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Saturday, 28 July 2012

"Murrum" - what it's all about

G'day.

"Murrum" is the planned P87 layout that I'm working towards building 'one day' (sound familliar?).  

I'm taking small steps first with getting my eye back into modelling and kitbashing rollingstock and fitting P87 wheels to them (I'm still waiting for those elusive P87 10.5mm 8-spoke wheels).

The next step will be a test track doubling as a photo track, similar concept to the one by Roy Elder in the latest edition of AMRM.  

From there it will be a series of dioramas which will be incorporated into the layout proper.  The track plan is yet to be finalised.

The inspiration for Murrum  comes from a variety of sources:
  1. The name Murrum is derived from the Murrumbidgee River, which originates in the western foothills of the Great Divide as well as in the ACT
  2. The Riverina Highlands branch lines of Tumut, Kunama and Tumbarumba (Murrum to have the 'look and feel' of those lines and regions and not being an exact replica - I just don't have the room!!!)
  3. The writings of the Late Ronald George Preston; 'Tender into Tank' (and 'Standards in Steam the 30 Class to a lesser extent) had a profound effect on me with his description of these lines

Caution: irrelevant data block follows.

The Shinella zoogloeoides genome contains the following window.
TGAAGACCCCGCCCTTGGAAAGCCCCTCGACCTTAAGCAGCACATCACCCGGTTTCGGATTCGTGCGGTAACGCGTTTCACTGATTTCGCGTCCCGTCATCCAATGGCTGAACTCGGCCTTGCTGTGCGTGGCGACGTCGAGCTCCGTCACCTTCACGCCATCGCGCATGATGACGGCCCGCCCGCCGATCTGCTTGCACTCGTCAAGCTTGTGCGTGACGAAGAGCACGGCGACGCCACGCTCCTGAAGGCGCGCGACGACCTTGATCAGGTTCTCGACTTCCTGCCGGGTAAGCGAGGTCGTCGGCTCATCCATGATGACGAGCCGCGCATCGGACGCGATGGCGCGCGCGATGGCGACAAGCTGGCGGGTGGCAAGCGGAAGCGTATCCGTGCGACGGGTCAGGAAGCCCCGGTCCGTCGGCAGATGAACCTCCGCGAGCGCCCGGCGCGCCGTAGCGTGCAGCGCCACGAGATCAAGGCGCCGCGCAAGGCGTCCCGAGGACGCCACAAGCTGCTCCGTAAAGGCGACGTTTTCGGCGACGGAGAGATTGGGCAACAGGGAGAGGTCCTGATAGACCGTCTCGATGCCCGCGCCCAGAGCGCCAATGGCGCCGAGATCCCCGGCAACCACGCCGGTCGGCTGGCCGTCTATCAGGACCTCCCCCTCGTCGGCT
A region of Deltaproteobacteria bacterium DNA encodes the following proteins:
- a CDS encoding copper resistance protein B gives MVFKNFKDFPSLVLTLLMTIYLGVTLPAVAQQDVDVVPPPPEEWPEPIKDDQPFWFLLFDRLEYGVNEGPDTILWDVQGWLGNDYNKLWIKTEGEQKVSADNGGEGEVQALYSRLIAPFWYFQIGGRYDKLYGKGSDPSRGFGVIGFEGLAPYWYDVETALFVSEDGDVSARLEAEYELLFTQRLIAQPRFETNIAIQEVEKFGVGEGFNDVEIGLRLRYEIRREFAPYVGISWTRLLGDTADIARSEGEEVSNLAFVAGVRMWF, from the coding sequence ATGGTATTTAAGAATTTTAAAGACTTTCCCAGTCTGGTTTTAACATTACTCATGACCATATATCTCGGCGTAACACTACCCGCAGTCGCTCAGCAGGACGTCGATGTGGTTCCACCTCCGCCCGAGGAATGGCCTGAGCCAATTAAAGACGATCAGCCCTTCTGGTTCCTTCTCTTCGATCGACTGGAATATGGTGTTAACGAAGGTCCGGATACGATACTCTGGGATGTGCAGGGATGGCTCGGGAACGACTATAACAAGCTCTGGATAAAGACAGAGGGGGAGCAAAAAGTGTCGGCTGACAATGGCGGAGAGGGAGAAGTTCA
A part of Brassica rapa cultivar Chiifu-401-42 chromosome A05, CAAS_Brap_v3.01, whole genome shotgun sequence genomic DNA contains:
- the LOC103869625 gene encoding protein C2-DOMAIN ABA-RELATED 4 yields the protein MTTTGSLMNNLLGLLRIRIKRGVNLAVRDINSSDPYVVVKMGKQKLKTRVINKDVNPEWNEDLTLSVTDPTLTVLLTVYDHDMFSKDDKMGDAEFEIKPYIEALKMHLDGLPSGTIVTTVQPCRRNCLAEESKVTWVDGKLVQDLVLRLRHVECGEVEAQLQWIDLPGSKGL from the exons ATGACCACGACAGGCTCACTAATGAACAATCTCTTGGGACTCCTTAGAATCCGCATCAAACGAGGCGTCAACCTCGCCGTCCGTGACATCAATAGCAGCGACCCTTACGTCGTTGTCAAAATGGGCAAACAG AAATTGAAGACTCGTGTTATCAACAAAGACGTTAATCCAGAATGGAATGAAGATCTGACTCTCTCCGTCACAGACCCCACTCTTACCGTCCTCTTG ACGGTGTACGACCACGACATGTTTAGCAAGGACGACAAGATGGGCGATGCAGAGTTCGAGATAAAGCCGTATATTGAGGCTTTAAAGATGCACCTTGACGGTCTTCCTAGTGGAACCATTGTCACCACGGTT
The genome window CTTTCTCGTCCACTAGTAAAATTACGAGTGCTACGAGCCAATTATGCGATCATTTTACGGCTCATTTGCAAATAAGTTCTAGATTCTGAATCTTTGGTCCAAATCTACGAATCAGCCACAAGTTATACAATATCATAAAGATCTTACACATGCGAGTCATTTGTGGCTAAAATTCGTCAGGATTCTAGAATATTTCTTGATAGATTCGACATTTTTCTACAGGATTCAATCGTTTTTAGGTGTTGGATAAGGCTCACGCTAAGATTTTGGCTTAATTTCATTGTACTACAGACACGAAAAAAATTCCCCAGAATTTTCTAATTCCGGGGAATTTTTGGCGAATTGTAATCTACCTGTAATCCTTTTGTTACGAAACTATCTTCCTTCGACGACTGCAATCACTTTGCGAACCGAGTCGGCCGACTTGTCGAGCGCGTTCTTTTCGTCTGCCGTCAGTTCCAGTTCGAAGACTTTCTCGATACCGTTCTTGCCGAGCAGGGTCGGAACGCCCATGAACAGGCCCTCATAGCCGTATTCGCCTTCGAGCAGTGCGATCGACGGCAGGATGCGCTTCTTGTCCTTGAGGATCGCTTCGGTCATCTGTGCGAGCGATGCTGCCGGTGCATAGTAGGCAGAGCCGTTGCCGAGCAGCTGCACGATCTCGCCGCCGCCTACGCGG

4. A few visits to these lines over the last 20 years appreciating what once was and the beautiful scenery of these regions - for our Victorian cousins, think Cudgewa line scenery wise and you'll understand the appeal
  5. A 1977 school excursion to Canberra and the Snowy (standard Primary School fare- Parliament House and the Snowy Scheme) which came back through South Gundagai and the Prince Albert Bridge - the Sheahan Bridge was still being constructed at the time; I saw the rail viaduct, no trains but I remember cattle being droved onto the bridge and then down onto the floodplain - what a smell!
These regions hold a special place in my heart.  

I would strongly advise anyone travelling to the Gundagai area to visit and photograph both viaducts, the road one has had all pedestrian access banned and the next flood will take it out, the rail viaduct is OK, but yet again it's 'demolition by neglect' as so often is the case outside the 'Sandstone Curtain'..........





That's all for now.

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